International Research Collaboration on “Assembling the Global” Underway
Professor Hall Bjørnstad, in collaboration with scholars at universities in Oslo, Paris, and Chicago, is facilitating research on the topic of “Assembling the Global: University History, Past and Present.” The project focuses on the period 1550-1800 when thinkers in Europe attempted to incorporate all known historical events and intellectual developments into one global history. This was (and is) a difficult task, as this period included several major changes in world view including the Reformation, the discovery of the New World, and the development of humanism. After a successul workshop at IUB in September, the working group will meet again at the University of Oslo next year. To find out more about the project, visit the College of Arts & Sciences news website.
Dow Receives Annual Weathers Fellowship
Michael Dow, a dual-degree PhD student in French linguistics (Department of French & Italian) and linguistics (Department of Linguistics), has received this year’s Gertrude F. Weathers Fellowship for dissertation research in French studies. Michael received his BA in French and Classics from St. Olaf College (Minnesota) in 2008 and his MA in French linguistics in 2012. He is working on his dissertation entitled “A Comparative Study of Regressive Vowel Nasalization in Picard and French” under the direction of Professor Julie Auger. He will use the fellowship funds to travel to France to collect data in the form of recordings of speakers of French in Bretagne and speakers of Picard in northeastern France. In addition to adding to our knowledge of language development, Michael’s research will serve to further document Picard before this endangered language vanishes completely from use.
Professor Julie Auger praises Michael’s work so far as a graduate student, saying “Michael Dow is a very promising young phonologist.” Indeed, he has already co-authored an article in the acclaimed scholarly journal Lingua, and he has presented at prestigious conferences in the US and abroad. The Department is pleased to support his dissertation research with the Weathers Fellowship this year.
The fellowship is named after Gertrude Force Weathers, an alumna of the Department and a teacher of French in public schools in Indiana for many years, and it was established in the mid-1980s. We would also like to acknowledge the Marjorie and Francis Gravit Fellowship Fund, which is providing supplemental financial support this year. This fund is endowed in memory of Francis Gravit, a former French professor here, and his wife, who were both devoted to Indiana University.
Valazza Wins Larry Schehr Memorial Award
Assistant Professor Nicolas Valazza received the Larry Schehr Memorial Award for the best junior faculty essay presented at the 39th Nineteenth-Century French Studies Colloquium, on October 24-26, 2013, in Richmond, Virginia. The essay he presented, "Seuils livresques et horizons textuels, entre Parnasse et Zutisme," is part of his new book project, provisionally entitled La Poésie délivrée: le livre en question du Parnasse au Symbolisme, which explores the impact of the politics of printing upon the transformations of poetic textuality in the second half of the nineteenth century in France.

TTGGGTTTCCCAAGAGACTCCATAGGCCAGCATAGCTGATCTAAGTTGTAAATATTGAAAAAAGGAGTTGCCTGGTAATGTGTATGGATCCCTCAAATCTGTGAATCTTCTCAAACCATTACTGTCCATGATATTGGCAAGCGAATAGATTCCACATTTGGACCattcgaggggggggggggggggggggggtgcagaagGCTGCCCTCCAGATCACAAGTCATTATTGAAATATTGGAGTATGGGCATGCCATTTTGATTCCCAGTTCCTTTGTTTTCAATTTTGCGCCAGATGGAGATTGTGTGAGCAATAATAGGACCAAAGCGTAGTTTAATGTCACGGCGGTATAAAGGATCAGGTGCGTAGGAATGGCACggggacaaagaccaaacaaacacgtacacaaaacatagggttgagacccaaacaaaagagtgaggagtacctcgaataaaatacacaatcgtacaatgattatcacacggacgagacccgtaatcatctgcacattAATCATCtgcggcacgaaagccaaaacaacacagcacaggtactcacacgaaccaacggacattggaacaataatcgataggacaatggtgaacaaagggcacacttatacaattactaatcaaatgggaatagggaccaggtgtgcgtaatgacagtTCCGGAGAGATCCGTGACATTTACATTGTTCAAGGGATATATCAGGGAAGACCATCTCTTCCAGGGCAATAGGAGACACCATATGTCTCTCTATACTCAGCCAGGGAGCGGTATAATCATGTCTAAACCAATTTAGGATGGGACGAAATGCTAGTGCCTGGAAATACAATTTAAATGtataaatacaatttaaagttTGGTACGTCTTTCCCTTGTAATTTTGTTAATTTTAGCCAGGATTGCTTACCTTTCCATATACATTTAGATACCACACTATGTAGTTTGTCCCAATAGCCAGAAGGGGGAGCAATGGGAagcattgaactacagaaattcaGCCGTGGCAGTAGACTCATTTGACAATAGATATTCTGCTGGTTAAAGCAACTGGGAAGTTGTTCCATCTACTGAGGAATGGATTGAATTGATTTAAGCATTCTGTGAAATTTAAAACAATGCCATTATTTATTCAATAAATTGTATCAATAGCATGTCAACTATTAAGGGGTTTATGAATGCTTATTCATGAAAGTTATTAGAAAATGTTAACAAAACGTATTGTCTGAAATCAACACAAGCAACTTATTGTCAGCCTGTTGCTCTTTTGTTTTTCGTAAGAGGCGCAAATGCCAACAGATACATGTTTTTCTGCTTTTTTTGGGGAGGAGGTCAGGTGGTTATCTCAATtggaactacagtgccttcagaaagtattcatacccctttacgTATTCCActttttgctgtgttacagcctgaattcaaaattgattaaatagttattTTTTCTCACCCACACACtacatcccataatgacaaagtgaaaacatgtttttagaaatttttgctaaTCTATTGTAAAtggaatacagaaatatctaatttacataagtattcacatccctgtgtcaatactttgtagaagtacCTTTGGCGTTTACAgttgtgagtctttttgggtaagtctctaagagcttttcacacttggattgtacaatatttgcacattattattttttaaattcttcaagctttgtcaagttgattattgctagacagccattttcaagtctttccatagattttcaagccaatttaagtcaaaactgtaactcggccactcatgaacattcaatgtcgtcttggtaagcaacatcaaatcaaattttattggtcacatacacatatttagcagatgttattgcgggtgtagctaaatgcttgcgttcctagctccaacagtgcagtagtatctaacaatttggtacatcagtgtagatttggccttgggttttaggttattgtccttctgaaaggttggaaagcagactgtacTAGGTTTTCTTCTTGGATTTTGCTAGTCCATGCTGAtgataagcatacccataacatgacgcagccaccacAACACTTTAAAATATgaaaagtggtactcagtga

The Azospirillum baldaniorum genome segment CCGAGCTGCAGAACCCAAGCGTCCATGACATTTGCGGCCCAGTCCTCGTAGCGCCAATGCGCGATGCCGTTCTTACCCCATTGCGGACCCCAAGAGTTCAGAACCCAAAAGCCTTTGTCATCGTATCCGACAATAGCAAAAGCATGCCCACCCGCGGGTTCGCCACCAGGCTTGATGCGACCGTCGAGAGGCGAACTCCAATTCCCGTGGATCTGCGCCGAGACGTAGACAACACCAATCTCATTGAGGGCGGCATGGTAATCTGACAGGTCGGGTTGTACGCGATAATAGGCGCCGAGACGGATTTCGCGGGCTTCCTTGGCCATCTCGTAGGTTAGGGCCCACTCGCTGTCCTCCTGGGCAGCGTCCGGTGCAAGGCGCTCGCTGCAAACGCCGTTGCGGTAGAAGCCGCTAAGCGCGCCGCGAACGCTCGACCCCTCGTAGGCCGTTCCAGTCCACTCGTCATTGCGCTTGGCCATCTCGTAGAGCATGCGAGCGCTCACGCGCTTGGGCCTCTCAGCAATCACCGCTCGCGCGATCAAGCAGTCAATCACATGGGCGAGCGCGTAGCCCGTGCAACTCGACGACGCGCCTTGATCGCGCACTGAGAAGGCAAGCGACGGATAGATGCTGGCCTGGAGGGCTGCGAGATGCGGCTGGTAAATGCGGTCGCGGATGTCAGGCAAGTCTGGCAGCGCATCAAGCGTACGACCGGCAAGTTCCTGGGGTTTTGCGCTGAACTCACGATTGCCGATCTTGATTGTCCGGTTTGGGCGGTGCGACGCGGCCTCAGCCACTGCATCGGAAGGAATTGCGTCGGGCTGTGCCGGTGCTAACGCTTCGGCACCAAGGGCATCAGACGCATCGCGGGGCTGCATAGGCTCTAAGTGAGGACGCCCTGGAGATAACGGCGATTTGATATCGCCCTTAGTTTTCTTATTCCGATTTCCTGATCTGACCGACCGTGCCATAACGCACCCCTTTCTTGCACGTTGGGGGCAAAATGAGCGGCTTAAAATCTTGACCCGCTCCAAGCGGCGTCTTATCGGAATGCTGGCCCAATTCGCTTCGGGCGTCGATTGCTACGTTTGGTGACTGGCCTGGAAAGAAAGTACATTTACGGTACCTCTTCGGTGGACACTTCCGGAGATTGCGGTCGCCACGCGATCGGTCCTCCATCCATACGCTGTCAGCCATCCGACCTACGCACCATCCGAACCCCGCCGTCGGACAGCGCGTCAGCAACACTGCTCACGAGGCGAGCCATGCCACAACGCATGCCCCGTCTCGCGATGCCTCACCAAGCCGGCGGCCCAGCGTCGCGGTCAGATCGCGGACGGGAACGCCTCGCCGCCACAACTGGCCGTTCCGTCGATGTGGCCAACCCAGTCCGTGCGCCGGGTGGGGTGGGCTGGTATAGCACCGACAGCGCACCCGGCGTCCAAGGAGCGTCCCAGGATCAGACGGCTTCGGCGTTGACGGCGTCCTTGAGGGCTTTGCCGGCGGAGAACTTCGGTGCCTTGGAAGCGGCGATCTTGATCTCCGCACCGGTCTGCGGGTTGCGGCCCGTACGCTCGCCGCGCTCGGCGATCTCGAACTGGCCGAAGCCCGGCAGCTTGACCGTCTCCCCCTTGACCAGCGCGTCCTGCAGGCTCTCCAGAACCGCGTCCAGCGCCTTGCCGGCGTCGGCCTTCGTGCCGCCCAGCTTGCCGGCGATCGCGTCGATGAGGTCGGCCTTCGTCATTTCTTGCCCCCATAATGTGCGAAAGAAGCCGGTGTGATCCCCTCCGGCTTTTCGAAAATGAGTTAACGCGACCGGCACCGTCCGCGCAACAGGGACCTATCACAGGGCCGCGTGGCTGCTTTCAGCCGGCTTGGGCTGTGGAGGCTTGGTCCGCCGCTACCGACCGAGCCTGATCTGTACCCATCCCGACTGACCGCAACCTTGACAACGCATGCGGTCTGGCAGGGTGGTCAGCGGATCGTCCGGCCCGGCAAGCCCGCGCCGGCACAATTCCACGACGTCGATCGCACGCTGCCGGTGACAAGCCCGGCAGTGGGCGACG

Also participating in the colloquium were Adjunct Assistant Professors Aiko Okamoto-MacPhail, who chaired a session titled "Barrières, clôtures, limites et vides chez les Goncourt," and Erin Edgington (PhD '13), who presented a paper on "Crossing the artist's threshold: unstable boundaries in Edmond de Goncourt's La Maison d'un artiste."
Storey Receives Grant for Digital Petrarch Project
Professor of Italian H. Wayne Storey is spending Fall 2013 continuing work on a digital edition of Petrarch’s Rerum vulgarium fragmenta (Canzoniere), the iconic book of 366 poems that served as a model for much of lyric poetry in Europe from the 15th to the 18th century. He and collaborator John A. Walsh, professor in the School of Informatics and Computing, received an IU New Frontiers in the Arts and Humanities Grant to support their project. Their small team of specialists in codicology, textual editing, early Italian lyric, and Text Encoding Initiative includes two Italian PhD students, Isabella Magni, and Sandro Puiatti.
In November, Professors Storey and Walsh will present their work in a plenary session of the 10th Conference of the European Society for Textual Scholarship: “Variance in Textual Scholarship and Genetic Criticism / La variance en philologie et dans la critique génétique” at the École Normale Supérieure in Paris. Their paper is entitled “Indexicality, Visual Poetics and the PetrArchive: A Scholarly Digital Edition of Petrarch’s Songbook.” They will also give an hour-long presentation of the edition and the PetrArchive at the Digital Library brown bag lunch series on Wednesday, Dec. 4 at the Wells Library (room E174, 12-1 pm). More information about the project can be found in the news release.